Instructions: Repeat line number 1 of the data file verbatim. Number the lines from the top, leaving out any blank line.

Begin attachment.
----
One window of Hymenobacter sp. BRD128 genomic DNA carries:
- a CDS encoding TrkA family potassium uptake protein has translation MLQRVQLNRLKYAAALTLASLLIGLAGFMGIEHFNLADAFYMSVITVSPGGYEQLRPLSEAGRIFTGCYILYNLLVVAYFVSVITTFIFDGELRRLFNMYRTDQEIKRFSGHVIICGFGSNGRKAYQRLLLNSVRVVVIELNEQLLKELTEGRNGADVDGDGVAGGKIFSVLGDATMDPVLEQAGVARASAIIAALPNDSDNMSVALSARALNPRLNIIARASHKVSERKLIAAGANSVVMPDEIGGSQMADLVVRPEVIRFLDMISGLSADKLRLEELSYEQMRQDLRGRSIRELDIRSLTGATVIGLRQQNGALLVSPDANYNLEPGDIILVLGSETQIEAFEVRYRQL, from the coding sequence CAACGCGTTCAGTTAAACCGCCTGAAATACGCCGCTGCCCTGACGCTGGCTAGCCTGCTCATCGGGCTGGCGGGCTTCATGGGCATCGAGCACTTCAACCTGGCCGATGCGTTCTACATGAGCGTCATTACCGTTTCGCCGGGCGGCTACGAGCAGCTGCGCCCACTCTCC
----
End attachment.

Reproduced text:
One window of Hymenobacter sp. BRD128 genomic DNA carries: